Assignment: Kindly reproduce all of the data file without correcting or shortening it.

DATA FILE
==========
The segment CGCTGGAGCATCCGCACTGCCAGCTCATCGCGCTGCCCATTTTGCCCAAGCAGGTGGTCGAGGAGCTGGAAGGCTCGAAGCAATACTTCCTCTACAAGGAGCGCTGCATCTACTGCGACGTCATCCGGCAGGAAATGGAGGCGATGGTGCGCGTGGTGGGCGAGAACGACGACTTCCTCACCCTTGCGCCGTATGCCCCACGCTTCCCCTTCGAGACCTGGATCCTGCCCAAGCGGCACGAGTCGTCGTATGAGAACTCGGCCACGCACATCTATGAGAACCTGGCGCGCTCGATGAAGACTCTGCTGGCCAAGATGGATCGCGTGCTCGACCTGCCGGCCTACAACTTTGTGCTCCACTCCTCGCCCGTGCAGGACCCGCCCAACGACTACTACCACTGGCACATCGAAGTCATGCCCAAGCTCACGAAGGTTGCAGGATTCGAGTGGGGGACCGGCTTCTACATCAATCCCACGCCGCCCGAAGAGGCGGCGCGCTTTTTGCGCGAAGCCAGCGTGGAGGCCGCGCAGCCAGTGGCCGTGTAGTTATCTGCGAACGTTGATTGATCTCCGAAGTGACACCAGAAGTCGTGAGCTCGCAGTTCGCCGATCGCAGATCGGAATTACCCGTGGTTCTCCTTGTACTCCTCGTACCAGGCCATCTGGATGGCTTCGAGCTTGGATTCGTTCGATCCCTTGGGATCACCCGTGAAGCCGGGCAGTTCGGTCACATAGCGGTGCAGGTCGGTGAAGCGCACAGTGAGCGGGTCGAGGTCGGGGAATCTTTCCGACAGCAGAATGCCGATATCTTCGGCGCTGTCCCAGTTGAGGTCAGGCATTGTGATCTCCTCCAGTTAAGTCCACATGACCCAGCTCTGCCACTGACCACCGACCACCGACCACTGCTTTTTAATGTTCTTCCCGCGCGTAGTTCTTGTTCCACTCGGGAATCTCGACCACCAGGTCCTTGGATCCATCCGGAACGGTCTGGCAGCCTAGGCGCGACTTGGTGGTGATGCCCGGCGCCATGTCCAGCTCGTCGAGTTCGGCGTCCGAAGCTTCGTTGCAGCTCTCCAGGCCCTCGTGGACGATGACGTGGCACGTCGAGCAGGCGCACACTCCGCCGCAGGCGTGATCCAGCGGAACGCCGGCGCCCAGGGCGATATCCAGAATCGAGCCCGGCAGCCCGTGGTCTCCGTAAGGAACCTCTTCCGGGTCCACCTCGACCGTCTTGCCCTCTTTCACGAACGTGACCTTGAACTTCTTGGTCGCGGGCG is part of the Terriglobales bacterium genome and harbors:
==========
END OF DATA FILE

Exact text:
The segment CGCTGGAGCATCCGCACTGCCAGCTCATCGCGCTGCCCATTTTGCCCAAGCAGGTGGTCGAGGAGCTGGAAGGCTCGAAGCAATACTTCCTCTACAAGGAGCGCTGCATCTACTGCGACGTCATCCGGCAGGAAATGGAGGCGATGGTGCGCGTGGTGGGCGAGAACGACGACTTCCTCACCCTTGCGCCGTATGCCCCACGCTTCCCCTTCGAGACCTGGATCCTGCCCAAGCGGCACGAGTCGTCGTATGAGAACTCGGCCACGCACATCTATGAGAACCTGGCGCGCTCGATGAAGACTCTGCTGGCCAAGATGGATCGCGTGCTCGACCTGCCGGCCTACAACTTTGTGCTCCACTCCTCGCCCGTGCAGGACCCGCCCAACGACTACTACCACTGGCACATCGAAGTCATGCCCAAGCTCACGAAGGTTGCAGGATTCGAGTGGGGGACCGGCTTCTACATCAATCCCACGCCGCCCGAAGAGGCGGCGCGCTTTTTGCGCGAAGCCAGCGTGGAGGCCGCGCAGCCAGTGGCCGTGTAGTTATCTGCGAACGTTGATTGATCTCCGAAGTGACACCAGAAGTCGTGAGCTCGCAGTTCGCCGATCGCAGATCGGAATTACCCGTGGTTCTCCTTGTACTCCTCGTACCAGGCCATCTGGATGGCTTCGAGCTTGGATTCGTTCGATCCCTTGGGATCACCCGTGAAGCCGGGCAGTTCGGTCACATAGCGGTGCAGGTCGGTGAAGCGCACAGTGAGCGGGTCGAGGTCGGGGAATCTTTCCGACAGCAGAATGCCGATATCTTCGGCGCTGTCCCAGTTGAGGTCAGGCATTGTGATCTCCTCCAGTTAAGTCCACATGACCCAGCTCTGCCACTGACCACCGACCACCGACCACTGCTTTTTAATGTTCTTCCCGCGCGTAGTTCTTGTTCCACTCGGGAATCTCGACCACCAGGTCCTTGGATCCATCCGGAACGGTCTGGCAGCCTAGGCGCGACTTGGTGGTGATGCCCGGCGCCATGTCCAGCTCGTCGAGTTCGGCGTCCGAAGCTTCGTTGCAGCTCTCCAGGCCCTCGTGGACGATGACGTGGCACGTCGAGCAGGCGCACACTCCGCCGCAGGCGTGATCCAGCGGAACGCCGGCGCCCAGGGCGATATCCAGAATCGAGCCCGGCAGCCCGTGGTCTCCGTAAGGAACCTCTTCCGGGTCCACCTCGACCGTCTTGCCCTCTTTCACGAACGTGACCTTGAACTTCTTGGTCGCGGGCG is part of the Terriglobales bacterium genome and harbors: